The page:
http://www.data.gov



CDT Compendium of  Sensitive Information Definitions
(March 2008) --

<http://www.cdt.org/privacy/20080324_info_compendium.pdf>


___________________________________________



2) De-identification ad Re-Identification of Data Sets


One of the key principles of government transparency is that
data should be released proactively. One way to protect privacy
while making data useful to the public is by de-identifying the
data prior to release.  De-identification is the process of
stripping data of information that can be used to identify an
individual, including names, social security numbers,
addresses, and telephone numbers.


Release of government data has posed a privacy challenge to
federal entities in the past. For example, in an audit of court
records obtained from PACER, Public.Resource.Org found that
almost two thousand appellate decisions were released
containing social security numbers or other non-public
government identifiers that are required to be removed prior
to record release.


De-identification can be used to remove identifying information
from most kinds of data, but the process is commonly associated
with highly sensitive data like health data.  Under the Health
Insurance Portability and Accountability Act (HIPAA) Privacy
Rule, identifiable health data is subject to restrictions on
access, use and disclosure.  However, data that has been
de-identified is not regulated at all under the HIPAA Privacy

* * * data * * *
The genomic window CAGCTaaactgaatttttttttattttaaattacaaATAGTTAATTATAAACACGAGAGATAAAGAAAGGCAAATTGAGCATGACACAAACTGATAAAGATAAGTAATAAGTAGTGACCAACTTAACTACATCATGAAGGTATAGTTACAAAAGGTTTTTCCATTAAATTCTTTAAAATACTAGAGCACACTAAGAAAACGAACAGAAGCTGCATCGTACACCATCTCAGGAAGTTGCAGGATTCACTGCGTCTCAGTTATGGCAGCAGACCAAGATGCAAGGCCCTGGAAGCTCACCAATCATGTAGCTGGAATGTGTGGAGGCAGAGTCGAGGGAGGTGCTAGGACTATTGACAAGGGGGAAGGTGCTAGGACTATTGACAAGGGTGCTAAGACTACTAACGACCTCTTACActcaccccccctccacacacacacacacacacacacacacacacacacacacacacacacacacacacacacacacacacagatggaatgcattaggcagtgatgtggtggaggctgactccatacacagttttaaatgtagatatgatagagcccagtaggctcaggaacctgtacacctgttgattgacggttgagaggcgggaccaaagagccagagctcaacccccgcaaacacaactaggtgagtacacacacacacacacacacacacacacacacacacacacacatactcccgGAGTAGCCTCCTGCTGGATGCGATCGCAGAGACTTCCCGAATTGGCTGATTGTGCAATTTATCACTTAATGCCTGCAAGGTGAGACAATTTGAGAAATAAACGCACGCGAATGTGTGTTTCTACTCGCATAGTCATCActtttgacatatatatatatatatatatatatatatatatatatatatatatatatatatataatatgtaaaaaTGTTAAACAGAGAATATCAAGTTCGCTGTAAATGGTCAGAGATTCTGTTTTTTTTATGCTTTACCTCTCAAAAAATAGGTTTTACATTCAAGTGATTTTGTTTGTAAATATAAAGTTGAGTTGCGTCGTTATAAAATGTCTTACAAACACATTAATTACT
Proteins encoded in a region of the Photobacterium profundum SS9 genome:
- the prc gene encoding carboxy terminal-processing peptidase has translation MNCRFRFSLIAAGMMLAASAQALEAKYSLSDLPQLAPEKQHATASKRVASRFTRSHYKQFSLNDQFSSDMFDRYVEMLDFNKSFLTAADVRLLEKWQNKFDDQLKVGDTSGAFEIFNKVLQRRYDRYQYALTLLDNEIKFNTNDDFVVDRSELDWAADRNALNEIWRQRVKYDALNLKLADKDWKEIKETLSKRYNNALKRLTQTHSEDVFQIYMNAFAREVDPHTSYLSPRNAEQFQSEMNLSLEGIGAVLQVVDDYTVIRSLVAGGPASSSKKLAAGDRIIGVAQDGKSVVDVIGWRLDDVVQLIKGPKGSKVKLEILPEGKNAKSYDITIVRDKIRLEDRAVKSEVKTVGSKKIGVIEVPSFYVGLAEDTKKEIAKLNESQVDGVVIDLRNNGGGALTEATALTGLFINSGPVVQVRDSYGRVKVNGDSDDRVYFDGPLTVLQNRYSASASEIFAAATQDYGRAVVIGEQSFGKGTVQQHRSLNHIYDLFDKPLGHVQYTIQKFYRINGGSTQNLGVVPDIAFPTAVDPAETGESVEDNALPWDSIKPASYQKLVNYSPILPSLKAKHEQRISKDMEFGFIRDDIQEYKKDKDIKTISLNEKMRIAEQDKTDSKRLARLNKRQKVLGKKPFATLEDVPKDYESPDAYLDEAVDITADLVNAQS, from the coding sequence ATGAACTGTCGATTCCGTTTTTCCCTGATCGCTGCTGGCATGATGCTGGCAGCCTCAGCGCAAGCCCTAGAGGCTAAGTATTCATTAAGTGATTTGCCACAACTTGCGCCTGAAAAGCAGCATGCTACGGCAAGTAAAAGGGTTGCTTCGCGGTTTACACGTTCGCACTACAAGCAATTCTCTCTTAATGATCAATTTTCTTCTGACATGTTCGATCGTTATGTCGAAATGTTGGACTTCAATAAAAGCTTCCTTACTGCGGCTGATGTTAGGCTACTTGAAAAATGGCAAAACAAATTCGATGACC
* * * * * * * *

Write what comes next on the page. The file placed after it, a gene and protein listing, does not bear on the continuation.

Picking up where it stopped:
Rule, as it is considered not to contain personal information.


Under the HIPAA Privacy Rule, data can be de-identified in two
ways.  The first requires an experienced statistician to
determine that there is only a very small risk that
information could later be re-identified, using other available
information or otherwise. The second method of
de-identification removes 18 specific data elements that could
identify an individual - for example, name, telephone numbers,
social security numbers, and email addresses.


Not all uses of de-identified data or limited data sets require
identical levels of masking.  Ideally, a broader spectrum of
data de-identification options would meet the needs of
different contexts and assure that data in the least
identifiable form possible is accessed or disclosed for any
given purpose.  This principle holds true for other types of
data, even data that may not be as sensitive as health
information.  Therefore, in assessing data de-identification
options for any data type, it is critical to assess the nature
of the data itself, and its intended use.


Just as technology allows for data to be masked and individual
privacy to be protected, it also poses opportunities for these
protections to be undone.  Re-identification is the process of
linking de-identified data to the actual identity of an
individual person.  Re-identification is aided by the existence
of public records or commercially available databases. Because
data.gov will house an enormous amount of raw information from
various federal government agencies in one location,
understanding the risk of re-identification for personal
information is critical.


Unexpected re-identification has often caused a backlash
against those who released the original data. For example, in
August of 2006, a researcher at AOL de-identified search logs
for 650,000 users and over 20 million search terms by replacing
IP addresses with randomized numerical identifiers. Searchers
were quickly re-identified using the released search queries,
leading to lawsuits, firings, and significant public backlash.